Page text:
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						Shelby 427 Coupe A1
Secret Weapon

Kirkham Classic's 427 ci Daytona Coupe

By Steve Temple

Photos by Ted7 and Courtesy of Tom Kirkham

Winston Churchill is famous for describing Russia’s actions as “a riddle, wrapped in a mystery, inside an enigma.” That could also apply to an unusual Cobra Daytona Coupe created by Shelby American, colorfully referred to as The Secret Weapon. Like so many of Shelby’s impressive achievements, there’s an intriguing backstory to the car, and now there’s a modern variant, as we’ll see. But let’s start at the beginning.

Never one to mince on power, Shelby wanted to replace the 289 Ford small-block (rated at 340 hp in race trim) with more cubes and enter it in the prototype class of the 1964 Le Mans race. What he had in mind was the massive 427 SOHC cammer NASCAR engine, but he couldn’t get his hands on one in time for Le Mans. So he initially went with an aluminum 390 ci big-block instead. Both engines would require modifications to the car, and chassis number CSX2286 was lengthened 3 inches, among other changes.

According to Shelby American, one of the development drivers for the big-block car was Bob Bondurant. He stated that the Cobra’s tremendous torque allowed him to burn rubber and get sideways in any gear, noting that it “went like stink.” He and other Shelby staffers speculated it could have easily exceeded 200 mph at Le Mans. Weighing about 2,200 pounds with the power of a big-block and world-class aerodynamics by the legendary Peter Brock, the car had tremendous performance potential.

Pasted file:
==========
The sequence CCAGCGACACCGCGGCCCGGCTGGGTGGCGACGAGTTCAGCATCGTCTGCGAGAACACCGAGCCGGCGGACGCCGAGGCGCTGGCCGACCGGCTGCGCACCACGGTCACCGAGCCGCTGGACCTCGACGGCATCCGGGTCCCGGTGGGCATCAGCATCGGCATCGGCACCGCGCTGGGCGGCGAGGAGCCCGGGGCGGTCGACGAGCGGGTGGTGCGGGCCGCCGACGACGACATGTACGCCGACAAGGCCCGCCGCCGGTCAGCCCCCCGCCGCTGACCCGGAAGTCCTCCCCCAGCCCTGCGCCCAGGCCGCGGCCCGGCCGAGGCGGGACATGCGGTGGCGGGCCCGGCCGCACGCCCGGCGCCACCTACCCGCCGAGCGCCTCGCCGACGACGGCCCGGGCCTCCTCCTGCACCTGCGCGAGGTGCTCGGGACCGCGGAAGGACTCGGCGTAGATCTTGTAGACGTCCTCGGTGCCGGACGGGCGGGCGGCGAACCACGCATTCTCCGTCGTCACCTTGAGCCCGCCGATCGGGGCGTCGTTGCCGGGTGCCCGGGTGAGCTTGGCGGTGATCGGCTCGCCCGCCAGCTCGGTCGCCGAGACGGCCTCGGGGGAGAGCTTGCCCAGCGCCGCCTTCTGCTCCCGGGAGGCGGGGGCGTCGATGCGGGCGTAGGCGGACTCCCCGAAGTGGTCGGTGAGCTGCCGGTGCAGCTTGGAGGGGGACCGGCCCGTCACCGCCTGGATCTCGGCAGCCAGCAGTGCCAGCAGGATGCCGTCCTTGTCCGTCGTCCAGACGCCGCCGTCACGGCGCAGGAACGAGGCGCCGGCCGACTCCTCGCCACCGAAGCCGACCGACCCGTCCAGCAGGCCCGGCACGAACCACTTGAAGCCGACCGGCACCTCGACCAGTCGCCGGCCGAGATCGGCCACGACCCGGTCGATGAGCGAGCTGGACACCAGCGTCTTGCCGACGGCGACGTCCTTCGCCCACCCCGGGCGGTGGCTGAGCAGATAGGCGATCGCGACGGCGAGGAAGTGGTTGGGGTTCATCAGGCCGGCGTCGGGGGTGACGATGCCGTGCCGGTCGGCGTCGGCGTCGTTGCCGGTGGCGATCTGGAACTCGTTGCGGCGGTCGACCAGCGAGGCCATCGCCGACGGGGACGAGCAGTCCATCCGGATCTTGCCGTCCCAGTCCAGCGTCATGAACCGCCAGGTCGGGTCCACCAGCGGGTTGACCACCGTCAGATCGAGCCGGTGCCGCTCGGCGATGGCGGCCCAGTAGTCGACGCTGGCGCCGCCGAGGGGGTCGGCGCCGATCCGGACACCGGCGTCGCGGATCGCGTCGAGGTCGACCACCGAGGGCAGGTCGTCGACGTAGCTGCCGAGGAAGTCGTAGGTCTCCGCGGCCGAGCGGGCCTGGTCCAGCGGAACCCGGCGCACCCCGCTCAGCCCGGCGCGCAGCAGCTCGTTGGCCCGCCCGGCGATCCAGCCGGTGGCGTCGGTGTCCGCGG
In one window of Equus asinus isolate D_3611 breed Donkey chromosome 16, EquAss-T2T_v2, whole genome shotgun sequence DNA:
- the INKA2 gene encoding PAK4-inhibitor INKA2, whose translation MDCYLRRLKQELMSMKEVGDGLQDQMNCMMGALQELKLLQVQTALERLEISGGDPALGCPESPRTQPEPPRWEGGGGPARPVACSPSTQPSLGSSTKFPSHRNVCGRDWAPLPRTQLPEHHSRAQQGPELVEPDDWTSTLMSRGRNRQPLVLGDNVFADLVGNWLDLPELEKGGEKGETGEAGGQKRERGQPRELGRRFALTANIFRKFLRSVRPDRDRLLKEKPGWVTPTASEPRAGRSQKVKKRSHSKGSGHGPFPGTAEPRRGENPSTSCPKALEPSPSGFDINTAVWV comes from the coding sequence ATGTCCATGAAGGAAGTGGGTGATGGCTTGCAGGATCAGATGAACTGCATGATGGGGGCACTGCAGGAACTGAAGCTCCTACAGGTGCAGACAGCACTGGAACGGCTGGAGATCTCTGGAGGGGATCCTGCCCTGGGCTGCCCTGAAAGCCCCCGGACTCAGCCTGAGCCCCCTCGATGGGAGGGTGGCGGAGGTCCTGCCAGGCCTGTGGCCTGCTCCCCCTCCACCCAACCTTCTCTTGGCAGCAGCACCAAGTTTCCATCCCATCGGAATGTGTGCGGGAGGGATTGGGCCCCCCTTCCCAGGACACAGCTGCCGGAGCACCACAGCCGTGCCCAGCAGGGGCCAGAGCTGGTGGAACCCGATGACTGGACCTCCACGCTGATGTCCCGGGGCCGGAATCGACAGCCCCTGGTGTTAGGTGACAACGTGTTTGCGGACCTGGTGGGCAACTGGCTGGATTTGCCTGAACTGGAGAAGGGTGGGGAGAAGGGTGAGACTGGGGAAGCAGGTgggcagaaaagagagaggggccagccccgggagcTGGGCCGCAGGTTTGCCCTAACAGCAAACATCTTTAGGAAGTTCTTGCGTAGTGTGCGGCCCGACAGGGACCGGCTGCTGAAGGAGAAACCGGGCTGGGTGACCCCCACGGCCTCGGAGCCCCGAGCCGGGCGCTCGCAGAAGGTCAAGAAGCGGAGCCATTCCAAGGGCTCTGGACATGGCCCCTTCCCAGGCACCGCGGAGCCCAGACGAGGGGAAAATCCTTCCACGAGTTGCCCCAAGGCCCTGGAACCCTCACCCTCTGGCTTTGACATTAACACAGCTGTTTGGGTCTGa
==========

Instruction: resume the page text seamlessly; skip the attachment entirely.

But it was not to be, for reasons that are somewhat mysterious to this day, as noted at the outset. Reference works such as the SAAC Registry indicate that two other coupes, CSX2287 and CSX2299, took priority for Le Mans. So they went on ahead to the racetrack, and the long-wheelbase, 390-powered CSX2286 would be shipped a few days later.

Here’s where things get a bit muddy. According to both Shelby and the SAAC Registry, the truck carrying CSX2286 to Le Mans was involved in an accident that damaged the Shelby too extensively to be repaired in time for the race. It never ran a lap in anger with the big-block and was later returned to small-block configuration by Shelby American.

At least that’s the official story. Brock provides a different account. He points out that the car was never really finished, as it still didn’t have all the parts needed by June 1964. Contradicting Shelby’s version of events, it never made it on a truck headed for Le Mans. Rather, it was left incomplete at Carrozzeria Grand Sport, the shop in Modena, Italy, where most of the Shelby coupes were built.

As noted in an article published on Hagerty’s website (and also confirmed in my personal interview with Brock), “I think this story was invented by Shelby as an answer to why it never arrived in France for the race,” Brock says. “It couldn’t have, as it was never completed and never ran. Since some people knew of Shelby’s plan to embarrass Ferrari with a prototype Daytona Coupe at Le Mans and it never showed, he had the story released that it had been crashed on the way to France.” He estimates that the car was maybe 70% complete, as it was awaiting a long list of parts from Ford, including a clutch.